Sephora and Ulta Battle it Out in $48.3 Billion Industry as Amazon Lies in Wait
The Multinational conglomerate, LVMH, recently released a financial report for the first half of the fiscal year 2018 showing decent growth for its subsidiary, Sephora.
Although Sephora’s sales in the Selective Retail reporting group didn’t break out this year, LVMH reported that its Selective Retail rose 9 per cent during the same period last year.
Sephora vs. Ulta
The company bragged that Sephora has grown considerably across all operational areas thanks to its multichannel marketing approach which allows customers to shop online as well as in physical stores across the world. But Sephora’s 9 per cent growth in Selective Retail seems unimpressive in comparison to its U.S.-based competitor, Ulta, which reported an impressive 17.4 per cent growth in sales in the first quarter of 2018.
The beauty retail industry has reached an estimate of $56.4 billion this year and Ulta’s sales have reached $1.5 billion in just a single quarter. Last year, the company exhibited gangbuster performance after its sales skyrocketed to $5.9 billion, a 21.2 per cent increase than the previous year.
After its strong performance in the first quarter, Ulta increased its earnings per share for 2018. It also raised its full year growth prediction to 40 per cent in the ecommerce department. The company advised an overall 6 to 8 per cent growth in comparable sales and announced the opening of 100 new stores across the country to help reach its sales target for the year.
Plans for expansion
Ulta recently opened 34 new locations out of the 100 planned stores for 2018, reaching 1,107 locations by the end of its first quarter. On the other hand, its competitor Sephora has been lagging behind in retail growth with just 500 dedicated stores across the Americas.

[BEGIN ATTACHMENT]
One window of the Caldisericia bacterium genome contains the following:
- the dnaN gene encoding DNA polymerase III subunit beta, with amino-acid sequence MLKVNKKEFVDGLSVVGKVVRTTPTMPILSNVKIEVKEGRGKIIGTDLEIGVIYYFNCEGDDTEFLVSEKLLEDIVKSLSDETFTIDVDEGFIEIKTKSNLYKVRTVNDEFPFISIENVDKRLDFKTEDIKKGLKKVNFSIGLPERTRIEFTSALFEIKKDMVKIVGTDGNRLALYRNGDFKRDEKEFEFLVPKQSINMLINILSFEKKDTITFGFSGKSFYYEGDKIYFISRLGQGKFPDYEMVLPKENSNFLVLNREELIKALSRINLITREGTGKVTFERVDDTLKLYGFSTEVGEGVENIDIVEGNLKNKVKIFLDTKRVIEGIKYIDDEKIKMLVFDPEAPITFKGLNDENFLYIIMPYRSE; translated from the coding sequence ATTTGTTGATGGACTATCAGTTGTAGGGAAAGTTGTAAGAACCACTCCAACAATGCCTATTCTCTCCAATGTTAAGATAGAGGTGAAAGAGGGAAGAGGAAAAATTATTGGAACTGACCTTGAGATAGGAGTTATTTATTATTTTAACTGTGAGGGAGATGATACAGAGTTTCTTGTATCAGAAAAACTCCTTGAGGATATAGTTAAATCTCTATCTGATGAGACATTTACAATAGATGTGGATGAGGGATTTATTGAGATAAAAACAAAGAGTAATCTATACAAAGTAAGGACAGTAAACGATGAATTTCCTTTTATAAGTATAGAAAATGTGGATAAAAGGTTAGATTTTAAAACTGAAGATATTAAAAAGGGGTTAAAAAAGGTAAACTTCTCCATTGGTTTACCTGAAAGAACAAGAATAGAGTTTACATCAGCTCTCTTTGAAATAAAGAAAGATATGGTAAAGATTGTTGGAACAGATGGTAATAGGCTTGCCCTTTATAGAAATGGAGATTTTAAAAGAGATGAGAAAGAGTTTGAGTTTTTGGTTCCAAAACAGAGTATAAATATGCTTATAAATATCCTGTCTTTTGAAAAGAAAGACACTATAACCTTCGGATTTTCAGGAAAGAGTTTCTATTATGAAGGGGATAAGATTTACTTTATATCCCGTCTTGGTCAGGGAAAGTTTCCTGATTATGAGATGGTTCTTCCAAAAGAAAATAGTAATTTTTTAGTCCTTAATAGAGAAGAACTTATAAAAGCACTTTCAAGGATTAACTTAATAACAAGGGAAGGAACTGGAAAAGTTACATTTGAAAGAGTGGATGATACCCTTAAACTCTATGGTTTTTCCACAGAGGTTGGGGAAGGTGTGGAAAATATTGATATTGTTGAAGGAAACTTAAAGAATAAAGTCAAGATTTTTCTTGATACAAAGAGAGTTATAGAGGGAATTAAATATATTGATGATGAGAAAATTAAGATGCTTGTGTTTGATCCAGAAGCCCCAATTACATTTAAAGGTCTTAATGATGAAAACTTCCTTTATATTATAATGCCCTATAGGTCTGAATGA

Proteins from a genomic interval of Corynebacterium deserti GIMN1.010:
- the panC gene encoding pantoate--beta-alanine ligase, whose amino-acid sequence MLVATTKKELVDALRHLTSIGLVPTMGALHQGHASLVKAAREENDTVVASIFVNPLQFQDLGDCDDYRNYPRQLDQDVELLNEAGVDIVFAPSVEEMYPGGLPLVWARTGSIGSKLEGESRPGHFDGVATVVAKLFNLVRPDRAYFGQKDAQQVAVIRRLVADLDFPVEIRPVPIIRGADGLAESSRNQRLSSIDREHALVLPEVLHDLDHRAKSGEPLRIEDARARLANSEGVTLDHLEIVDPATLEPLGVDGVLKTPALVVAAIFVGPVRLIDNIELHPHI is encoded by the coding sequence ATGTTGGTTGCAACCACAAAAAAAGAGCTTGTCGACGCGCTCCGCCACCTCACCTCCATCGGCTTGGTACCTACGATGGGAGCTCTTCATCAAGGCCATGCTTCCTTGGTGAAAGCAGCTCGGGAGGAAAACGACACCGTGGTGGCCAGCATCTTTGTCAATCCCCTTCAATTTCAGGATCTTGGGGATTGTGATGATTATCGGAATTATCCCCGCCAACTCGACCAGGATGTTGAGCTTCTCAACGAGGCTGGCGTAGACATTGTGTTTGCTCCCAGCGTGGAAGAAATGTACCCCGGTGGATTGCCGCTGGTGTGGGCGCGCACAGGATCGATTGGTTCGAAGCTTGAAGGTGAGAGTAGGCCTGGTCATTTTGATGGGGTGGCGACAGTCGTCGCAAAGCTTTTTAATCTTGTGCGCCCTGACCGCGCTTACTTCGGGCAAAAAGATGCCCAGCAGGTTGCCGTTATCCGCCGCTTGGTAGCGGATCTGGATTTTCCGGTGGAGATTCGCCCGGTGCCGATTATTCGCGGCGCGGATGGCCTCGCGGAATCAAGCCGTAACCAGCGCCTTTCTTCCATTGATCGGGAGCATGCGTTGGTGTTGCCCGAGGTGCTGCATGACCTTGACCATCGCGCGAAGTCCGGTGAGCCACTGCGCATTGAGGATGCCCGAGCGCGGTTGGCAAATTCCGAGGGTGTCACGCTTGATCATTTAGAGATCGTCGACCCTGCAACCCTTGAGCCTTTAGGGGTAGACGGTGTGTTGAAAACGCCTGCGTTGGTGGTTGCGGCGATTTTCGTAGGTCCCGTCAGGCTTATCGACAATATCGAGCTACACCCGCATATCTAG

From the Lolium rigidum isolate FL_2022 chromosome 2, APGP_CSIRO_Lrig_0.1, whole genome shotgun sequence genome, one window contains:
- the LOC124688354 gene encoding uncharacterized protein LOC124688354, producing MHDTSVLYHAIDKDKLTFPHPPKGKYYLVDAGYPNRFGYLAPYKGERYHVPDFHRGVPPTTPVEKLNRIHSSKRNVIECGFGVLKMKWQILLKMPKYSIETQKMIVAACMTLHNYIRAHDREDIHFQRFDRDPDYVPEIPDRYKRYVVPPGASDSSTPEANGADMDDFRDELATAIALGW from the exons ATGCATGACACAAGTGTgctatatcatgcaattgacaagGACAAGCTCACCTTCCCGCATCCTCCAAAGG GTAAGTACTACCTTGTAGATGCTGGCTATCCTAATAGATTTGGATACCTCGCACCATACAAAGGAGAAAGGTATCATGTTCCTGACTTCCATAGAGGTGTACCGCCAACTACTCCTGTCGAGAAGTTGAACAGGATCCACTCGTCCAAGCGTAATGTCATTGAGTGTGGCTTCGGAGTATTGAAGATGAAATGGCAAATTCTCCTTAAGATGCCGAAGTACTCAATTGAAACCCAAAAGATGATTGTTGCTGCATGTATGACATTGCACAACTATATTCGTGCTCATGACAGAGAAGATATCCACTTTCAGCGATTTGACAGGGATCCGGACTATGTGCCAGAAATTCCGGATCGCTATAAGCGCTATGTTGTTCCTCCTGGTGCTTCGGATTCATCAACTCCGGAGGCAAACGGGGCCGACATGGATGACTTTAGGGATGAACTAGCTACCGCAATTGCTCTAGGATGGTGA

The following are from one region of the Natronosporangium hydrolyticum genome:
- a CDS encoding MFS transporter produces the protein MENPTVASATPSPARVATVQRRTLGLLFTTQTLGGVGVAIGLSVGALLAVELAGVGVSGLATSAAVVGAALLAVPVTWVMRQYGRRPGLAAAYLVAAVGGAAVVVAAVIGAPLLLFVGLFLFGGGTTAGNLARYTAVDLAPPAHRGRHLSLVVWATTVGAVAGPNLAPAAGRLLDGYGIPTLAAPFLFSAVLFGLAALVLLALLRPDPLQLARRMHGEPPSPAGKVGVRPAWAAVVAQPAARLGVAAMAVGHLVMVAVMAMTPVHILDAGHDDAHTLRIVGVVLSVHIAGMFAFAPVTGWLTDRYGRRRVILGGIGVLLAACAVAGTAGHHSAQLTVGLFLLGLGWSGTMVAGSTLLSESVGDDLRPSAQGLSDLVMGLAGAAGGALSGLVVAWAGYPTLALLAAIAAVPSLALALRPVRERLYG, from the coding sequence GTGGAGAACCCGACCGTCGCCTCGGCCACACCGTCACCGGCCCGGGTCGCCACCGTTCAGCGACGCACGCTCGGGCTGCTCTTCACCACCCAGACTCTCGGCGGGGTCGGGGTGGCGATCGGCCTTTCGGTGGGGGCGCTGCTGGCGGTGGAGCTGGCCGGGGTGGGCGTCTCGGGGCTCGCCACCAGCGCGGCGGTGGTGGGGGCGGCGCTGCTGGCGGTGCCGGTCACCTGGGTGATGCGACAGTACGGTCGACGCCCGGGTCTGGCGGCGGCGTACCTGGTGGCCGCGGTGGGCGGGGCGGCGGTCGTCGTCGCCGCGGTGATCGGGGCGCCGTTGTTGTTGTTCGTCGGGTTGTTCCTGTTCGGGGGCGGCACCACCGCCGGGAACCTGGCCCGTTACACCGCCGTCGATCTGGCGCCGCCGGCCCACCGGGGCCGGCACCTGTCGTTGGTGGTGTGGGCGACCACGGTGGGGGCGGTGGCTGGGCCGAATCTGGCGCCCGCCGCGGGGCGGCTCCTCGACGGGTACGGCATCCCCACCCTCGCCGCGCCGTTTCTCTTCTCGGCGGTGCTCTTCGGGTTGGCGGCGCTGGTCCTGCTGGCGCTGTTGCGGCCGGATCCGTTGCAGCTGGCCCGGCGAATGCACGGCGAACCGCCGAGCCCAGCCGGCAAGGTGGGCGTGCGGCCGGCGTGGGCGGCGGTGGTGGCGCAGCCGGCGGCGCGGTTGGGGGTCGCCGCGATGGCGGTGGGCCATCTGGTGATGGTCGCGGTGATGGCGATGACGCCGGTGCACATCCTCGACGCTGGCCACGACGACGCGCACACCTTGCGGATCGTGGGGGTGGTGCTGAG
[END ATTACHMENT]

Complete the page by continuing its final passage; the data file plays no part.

The cosmetic giant also has an additional 600 locations inside J.C. Penney department stores, most of them in the same locations as the exclusive Sephora stores. However, this duplication of retail services doesn’t have a negative effect on Sephora’s sales volume or revenue.
Both Sephora and Ulta are the most dominant players in the beauty and cosmetic retail industry. Bluemercury has also jumped into the fray ever since it was acquired by Macy’s in 2015. Macy recently announced its plans to grow the brand by opening 25 dedicated shops as well 30 store-within-store inside Macy’s.
Thus plan could bring Bluemercury’s total store count to 220 by 2019 – a rather small market share when compared to Sephora and Ulta’s massive beauty empires.
Competition Lurks in the Shadows
While Ulta, Sephora and Bluemercury fight it out in the retail market, Amazon is spinning its web like a giant spider, waiting to attack the exploding online beauty sales with over 100 million of its Prime members. If Amazon steps into the cosmetic scene with its well-established ecommerce empire, it could mean game over for other players in the industry.
A recent study by AT Kearney showed that almost 69 per cent of the customers who shopped for beauty and personal products online preferred Amazon over other platforms.
When Sephora had just landed on the shores of the cosmetic industry almost 2 decades ago, it operated in a completely different sphere of beauty than Ulta, which was launched in 1990. Both brands sold distinctly different beauty products with very little crossover.
While Sephora targeted the prestige cosmetic segment by offering higher-end brands which could previously be found in departmental stores only, Ulta’s main area of interest was professional hair care brands and higher-end fragrances. But that was decades ago when Ulta was still building its reputation in the industry.
Now that the company is neck-to-neck with Sephora, Prestige brands, that wouldn’t even go near Ulta 20 years ago, now want on the gravy train. Ulta has become Sephora’s biggest competitor in the luxury market and consumers find it almost impossible to tell the difference between the two brands.
Over the past several years, the two companies have been on a path of convergence, rather than divergence, competing for the same customers in beauty industry. It’ll be interesting to see whether the two will successfully find a way to differentiate themselves as they move towards each other.
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